A big part of the normalization of endless war in our society is Americans’ tendency to superficially glorify the politicians who’ve carried out wars. Polls show that George W. Bush’s popularity has greatly gone up in the last two years, despite the fact that he’s a war criminal who’s slaughtered hundreds of thousands of Iraqis. The widespread admiration for Barack Obama, the strangely intense adulation for Hillary Clinton among many Democrats, and the continued right-wing support for Donald Trump also show that Americans largely don’t have war on their minds; all of these leaders have been behind war crimes, and in an ideal world they would be prosecuted for violating the international law against aggressive war.
For the same reason a lot of people can forget about Iraq when Bush gives Michelle Obama a piece of candy, imperialism and war usually aren’t the first thing that Americans think of when they’re vetting a candidate. I was guilty of this when I saw Bernie Sanders as a sort of ideal revolutionary during his 2016 campaign, despite Sanders’ lack of stated opposition to imperialism and his support for continuing America’s lethal drone program.
While Sanders was much more pro-peace than Clinton, these things should have told me that foreign policy under a Sanders presidency wouldn’t fundamentally be different from the Obama years. And as Julian Assange has observed, pleasing the military-industrial complex would have been tempting a strategy for Sanders to pursue his social policies: “Sanders as president would not lead to peace. Why? The bigger the domestic agenda the worse the foreign agenda. Political capital balance.”
So when Elizabeth Warren has announced her bid for the presidency in 2020, I’m immediately wary. There are many concerning aspects of Warren’s foreign policy record. Warren’s record on Israel/Palestine is mixed, with Warren stating that she views BDS as “wrong” and Warren having declined to support Betty McCollum’s Palestinian human rights bill from last year. Warren’s willingness to aid imperialism was further shown when, in 2017, she helped introduce a bill which called for the U.S. to take action to “prevent genocide and mass atrocities”-even though the U.S. has used stopping atrocities as a pretense for its aggressions against Iraq, Libya, Syria, and other countries.
And despite Warren’s recent calls for pulling out of Iraq and Afghanistan and for getting defense spending to “sustainable levels,” in 2017 Warren joined a bipartisan effort to escalate the war in Afghanistan. Additionally, Warren has repeatedly voted for the recent NDAA bills that have increased annual military spending to over $700 billion.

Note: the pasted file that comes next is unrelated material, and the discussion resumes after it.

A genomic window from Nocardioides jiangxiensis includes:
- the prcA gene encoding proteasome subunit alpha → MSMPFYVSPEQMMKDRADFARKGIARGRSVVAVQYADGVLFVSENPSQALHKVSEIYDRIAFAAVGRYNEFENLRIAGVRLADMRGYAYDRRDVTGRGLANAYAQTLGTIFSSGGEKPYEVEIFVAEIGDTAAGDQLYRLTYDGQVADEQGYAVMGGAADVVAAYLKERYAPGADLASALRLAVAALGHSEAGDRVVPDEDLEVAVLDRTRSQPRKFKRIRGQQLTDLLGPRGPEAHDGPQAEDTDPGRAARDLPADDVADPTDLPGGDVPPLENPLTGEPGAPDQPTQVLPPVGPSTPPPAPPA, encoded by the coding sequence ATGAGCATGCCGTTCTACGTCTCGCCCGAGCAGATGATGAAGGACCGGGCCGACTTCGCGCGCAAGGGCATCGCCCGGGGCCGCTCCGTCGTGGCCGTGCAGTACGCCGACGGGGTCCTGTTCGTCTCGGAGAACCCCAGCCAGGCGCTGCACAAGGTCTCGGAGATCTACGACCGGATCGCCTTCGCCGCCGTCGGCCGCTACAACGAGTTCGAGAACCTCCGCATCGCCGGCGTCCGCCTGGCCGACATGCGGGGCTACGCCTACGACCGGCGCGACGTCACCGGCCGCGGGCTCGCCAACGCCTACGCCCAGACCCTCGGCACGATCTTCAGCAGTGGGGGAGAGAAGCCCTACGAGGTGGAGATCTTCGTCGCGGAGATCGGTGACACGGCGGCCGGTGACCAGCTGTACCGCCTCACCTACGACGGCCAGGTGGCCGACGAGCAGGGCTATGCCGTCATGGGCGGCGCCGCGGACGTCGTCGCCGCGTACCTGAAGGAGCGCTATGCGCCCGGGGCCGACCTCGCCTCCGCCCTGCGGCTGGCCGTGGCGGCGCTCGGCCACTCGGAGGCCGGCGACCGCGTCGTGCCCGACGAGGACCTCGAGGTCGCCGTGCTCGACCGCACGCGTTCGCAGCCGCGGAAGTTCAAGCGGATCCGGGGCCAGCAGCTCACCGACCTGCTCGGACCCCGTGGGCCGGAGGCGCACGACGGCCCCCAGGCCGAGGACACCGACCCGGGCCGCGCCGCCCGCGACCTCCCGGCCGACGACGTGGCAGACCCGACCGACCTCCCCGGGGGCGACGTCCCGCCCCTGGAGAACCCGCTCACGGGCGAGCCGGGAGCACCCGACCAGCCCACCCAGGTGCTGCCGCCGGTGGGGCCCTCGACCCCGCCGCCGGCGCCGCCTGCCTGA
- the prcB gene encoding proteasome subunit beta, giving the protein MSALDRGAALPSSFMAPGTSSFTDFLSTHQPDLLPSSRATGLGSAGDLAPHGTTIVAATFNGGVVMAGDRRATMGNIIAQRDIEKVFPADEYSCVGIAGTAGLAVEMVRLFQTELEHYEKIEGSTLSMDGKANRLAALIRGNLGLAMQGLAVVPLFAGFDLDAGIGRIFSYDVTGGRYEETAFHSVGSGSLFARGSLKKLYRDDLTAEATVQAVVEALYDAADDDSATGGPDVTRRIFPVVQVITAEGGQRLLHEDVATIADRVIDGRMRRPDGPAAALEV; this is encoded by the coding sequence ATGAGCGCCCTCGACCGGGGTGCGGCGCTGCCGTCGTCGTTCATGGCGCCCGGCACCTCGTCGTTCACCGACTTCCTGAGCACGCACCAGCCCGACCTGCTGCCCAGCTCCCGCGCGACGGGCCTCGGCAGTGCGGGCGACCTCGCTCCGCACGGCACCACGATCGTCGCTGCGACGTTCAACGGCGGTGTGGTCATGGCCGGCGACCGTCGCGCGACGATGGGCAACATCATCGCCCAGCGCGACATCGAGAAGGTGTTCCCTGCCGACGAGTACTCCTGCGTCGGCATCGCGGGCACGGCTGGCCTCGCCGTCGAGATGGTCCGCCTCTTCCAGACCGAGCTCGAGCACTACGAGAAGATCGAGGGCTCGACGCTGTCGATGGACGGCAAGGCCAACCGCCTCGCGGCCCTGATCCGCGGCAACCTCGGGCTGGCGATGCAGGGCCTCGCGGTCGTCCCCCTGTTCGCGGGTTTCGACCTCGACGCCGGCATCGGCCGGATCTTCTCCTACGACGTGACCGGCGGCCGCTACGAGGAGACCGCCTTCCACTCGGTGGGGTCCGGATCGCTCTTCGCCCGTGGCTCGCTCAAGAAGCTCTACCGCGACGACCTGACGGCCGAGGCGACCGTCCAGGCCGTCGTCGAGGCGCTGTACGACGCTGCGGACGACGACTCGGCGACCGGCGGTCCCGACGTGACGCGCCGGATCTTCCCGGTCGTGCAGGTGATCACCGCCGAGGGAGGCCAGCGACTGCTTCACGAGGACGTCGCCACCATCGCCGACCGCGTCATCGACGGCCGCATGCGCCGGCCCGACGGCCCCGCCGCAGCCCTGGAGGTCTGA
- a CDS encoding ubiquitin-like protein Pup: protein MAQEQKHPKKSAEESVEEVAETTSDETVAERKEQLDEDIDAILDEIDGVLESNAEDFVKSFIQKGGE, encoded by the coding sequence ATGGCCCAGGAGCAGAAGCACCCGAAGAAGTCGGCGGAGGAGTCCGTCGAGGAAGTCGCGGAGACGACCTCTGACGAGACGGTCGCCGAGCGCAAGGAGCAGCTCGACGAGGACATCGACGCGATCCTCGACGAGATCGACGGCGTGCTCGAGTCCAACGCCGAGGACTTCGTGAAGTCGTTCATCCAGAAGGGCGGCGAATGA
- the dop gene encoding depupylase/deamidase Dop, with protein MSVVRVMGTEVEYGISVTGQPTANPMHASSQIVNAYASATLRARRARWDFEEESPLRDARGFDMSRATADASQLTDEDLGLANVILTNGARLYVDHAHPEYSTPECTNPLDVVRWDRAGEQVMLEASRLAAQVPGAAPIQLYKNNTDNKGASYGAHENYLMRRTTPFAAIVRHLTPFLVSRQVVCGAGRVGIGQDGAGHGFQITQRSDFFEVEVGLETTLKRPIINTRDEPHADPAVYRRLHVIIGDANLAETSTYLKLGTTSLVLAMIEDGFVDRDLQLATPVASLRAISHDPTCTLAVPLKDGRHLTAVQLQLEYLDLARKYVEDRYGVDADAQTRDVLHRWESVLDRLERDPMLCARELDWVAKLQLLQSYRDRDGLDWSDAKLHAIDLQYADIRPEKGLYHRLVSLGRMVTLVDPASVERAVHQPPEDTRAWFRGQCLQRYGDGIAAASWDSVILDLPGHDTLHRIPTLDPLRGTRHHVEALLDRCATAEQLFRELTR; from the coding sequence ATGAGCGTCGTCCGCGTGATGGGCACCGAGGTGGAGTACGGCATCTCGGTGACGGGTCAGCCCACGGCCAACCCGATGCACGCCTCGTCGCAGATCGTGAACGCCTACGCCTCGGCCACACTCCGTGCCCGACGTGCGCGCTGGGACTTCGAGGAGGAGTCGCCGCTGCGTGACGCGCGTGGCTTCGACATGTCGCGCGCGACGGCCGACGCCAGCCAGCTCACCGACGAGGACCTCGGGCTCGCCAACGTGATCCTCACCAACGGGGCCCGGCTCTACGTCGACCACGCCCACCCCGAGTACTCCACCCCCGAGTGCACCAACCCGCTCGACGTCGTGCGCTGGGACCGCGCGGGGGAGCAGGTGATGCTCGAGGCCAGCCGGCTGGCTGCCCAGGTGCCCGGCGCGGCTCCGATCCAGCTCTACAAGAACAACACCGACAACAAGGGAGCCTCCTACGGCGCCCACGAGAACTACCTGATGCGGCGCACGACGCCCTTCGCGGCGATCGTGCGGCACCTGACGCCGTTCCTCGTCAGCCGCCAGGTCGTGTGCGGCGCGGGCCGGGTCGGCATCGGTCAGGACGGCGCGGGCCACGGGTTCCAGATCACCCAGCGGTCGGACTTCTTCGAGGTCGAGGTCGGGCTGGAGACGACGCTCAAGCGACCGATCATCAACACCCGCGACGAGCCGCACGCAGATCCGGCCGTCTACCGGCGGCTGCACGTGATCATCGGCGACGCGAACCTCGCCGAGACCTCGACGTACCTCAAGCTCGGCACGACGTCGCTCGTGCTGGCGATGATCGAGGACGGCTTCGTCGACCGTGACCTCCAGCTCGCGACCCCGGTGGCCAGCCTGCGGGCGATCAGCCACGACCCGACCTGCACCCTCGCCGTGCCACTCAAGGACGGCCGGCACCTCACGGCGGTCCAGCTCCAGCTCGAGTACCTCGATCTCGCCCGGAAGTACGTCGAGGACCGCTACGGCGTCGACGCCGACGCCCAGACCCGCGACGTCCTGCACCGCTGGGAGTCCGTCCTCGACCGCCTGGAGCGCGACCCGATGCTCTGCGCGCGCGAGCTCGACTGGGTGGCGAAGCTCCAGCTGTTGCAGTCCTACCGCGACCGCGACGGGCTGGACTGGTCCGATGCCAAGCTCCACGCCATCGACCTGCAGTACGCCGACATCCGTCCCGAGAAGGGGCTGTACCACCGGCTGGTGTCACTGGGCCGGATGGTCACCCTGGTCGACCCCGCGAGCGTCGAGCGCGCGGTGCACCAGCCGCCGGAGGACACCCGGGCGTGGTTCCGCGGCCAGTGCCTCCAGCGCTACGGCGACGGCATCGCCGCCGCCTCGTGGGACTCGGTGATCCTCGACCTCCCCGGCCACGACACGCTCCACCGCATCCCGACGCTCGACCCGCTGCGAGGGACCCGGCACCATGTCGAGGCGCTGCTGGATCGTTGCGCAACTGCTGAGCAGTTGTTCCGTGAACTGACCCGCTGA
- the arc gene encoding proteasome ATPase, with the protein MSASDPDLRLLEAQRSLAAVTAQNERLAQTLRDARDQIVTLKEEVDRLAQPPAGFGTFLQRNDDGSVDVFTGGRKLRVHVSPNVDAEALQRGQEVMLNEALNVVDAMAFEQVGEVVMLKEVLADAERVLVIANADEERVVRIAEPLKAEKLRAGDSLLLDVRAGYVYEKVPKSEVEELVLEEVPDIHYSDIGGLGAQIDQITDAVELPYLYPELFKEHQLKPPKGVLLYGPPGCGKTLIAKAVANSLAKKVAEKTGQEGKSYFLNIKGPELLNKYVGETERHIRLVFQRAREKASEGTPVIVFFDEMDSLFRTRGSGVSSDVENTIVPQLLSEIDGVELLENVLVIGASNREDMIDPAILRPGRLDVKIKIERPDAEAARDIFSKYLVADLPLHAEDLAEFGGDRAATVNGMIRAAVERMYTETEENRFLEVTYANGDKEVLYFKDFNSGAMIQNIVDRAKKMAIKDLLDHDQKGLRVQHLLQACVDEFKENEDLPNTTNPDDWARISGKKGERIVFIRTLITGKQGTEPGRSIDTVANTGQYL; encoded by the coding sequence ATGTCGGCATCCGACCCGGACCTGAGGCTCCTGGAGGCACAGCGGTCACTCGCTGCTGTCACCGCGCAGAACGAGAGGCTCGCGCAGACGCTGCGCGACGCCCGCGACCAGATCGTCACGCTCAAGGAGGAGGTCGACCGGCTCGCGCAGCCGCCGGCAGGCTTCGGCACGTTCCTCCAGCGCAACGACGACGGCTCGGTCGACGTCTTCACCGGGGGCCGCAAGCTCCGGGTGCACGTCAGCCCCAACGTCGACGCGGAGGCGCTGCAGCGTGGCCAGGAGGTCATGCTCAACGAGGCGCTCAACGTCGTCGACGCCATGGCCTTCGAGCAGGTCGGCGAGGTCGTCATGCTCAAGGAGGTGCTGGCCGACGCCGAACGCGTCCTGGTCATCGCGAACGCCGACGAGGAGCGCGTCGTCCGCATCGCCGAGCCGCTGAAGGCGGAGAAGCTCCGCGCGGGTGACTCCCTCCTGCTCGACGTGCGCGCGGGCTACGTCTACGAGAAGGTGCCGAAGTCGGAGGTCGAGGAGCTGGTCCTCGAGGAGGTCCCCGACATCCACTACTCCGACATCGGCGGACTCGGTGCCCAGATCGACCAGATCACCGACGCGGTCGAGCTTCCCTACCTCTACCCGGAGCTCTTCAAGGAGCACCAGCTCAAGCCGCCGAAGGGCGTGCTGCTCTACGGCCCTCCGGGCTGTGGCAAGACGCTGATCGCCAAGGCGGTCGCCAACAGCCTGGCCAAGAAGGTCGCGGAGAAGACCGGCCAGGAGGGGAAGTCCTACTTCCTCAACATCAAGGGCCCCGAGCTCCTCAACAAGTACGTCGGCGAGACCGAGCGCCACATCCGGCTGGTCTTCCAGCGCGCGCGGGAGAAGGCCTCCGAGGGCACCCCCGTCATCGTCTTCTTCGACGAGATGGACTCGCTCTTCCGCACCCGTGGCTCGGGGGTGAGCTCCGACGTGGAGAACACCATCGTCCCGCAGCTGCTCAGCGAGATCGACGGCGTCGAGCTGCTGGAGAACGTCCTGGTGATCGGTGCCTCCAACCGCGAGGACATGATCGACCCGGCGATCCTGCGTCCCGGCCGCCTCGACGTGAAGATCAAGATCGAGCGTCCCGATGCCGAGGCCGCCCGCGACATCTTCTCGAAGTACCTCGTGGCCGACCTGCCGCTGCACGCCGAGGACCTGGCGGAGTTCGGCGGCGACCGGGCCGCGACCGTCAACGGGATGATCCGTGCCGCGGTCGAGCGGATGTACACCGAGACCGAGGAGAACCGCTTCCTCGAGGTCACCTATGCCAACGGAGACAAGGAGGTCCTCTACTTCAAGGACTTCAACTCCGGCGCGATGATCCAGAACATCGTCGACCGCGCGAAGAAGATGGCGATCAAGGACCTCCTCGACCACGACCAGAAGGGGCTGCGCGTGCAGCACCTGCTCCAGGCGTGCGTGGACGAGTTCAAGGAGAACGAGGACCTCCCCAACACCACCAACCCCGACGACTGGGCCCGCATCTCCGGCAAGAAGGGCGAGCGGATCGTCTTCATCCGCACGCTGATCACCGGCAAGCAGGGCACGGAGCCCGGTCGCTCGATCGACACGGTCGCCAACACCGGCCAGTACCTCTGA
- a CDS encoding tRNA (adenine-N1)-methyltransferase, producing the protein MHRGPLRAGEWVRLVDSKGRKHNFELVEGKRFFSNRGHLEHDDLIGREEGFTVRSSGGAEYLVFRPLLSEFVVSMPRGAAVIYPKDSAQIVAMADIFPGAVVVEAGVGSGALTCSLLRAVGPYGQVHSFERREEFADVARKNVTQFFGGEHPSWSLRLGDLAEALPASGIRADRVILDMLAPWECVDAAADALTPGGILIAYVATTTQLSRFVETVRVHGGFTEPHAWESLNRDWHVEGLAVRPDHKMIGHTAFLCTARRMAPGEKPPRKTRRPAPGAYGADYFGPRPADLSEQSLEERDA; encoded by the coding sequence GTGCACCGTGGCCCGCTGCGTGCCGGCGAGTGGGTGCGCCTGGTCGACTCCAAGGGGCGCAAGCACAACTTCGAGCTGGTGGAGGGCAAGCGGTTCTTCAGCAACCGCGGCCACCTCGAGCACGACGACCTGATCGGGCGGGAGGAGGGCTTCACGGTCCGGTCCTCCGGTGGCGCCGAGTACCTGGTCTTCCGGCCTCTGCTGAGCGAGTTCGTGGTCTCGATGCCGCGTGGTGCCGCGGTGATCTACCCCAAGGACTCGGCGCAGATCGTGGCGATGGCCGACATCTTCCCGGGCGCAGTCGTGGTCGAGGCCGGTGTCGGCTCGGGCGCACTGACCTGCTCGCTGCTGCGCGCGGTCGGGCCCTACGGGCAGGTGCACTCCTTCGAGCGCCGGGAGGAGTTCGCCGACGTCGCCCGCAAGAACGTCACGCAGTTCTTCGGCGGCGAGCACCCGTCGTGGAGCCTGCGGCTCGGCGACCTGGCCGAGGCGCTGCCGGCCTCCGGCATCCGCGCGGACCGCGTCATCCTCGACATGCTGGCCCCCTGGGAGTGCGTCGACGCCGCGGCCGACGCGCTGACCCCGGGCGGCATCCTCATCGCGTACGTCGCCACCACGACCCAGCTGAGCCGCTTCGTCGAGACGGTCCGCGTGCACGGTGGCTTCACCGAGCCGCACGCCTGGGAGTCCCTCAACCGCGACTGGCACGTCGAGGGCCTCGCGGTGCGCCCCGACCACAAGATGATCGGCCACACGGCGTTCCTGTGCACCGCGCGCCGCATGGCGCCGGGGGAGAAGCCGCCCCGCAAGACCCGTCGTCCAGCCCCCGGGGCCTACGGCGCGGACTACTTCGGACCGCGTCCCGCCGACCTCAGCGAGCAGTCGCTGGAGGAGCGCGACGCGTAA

I’m not saying that these promises from Warren to counter militarism should be totally disregarded. But we should remember that Obama also promised to end the wars in Afghanistan and Iraq as a candidate in 2008, after which he continued both the wars, expanded America’s bombing campaign into seven countries, and oversaw an unaccountable drone program that’s been shownto have mostly killed innocent people.
Like Warren, Obama had both a history of capitulating to empire prior to his candidacy and an unwillingness to call himself an anti-imperialist. It’s this lack of opposition to continuing America’s role as the dominant world power that creates the danger for continued war, and for continued violations of the sovereignty of other nations. As Socialist Worker’s Ashley Smith has assessedabout the vision of “good” imperialism that Sanders and Warren both essentially endorse:
Unfortunately, Sanders’ statement of his views, while a clear contrast with the Washington consensus, fell far short of a genuine internationalism that we should expect of a socialist.
Sanders remains very much within a liberal imperialist consensus that presumes the U.S. state has acted, and should act, in his words, “to champion the values of freedom, democracy and justice, values which have been a beacon of hope throughout the world.” The left needs a genuine anti-imperialist alternative that can stand in opposition when the U.S. war machine goes into action — justified by exactly these phrases from liberals, alongside Trump’s xenophobic nationalism.
By pointing to these facts two years before Warren hypothetically becomes president, I aim to remind people of the importance of fighting against war and imperialism. Right now, America’s drone program is killing civilians at higher rates than ever. The U.S./Saudi genocide against the people of Yemen is still going on. U.S. involvement in Iraq has not ended, and there’s no sign that it will end anytime soon. Eight countries have been bombed under Trump, with the military having dropped bombs on an average of every 12 minutes throughout last year. America is effectively occupying 53 out of 54 African countries, and there are up to 1000 U.S. military bases are the world. And Trump’s supposed withdrawal from Syria is essentially meaningless; as Abby Martin has observed, “No, Trump is not ending US wars, he’s simply withdrawing the troops he himself added, while increasing bombing 400% & civilian casualties nearly 300%.”
When this is going on, it’s natural that I my first impulse is to criticize a presidential candidate for the problems with their foreign policy. Imperialism is never an issue that we should ignore for political convenience, as Warren has often done. It’s an evil that we have a moral obligation to fight.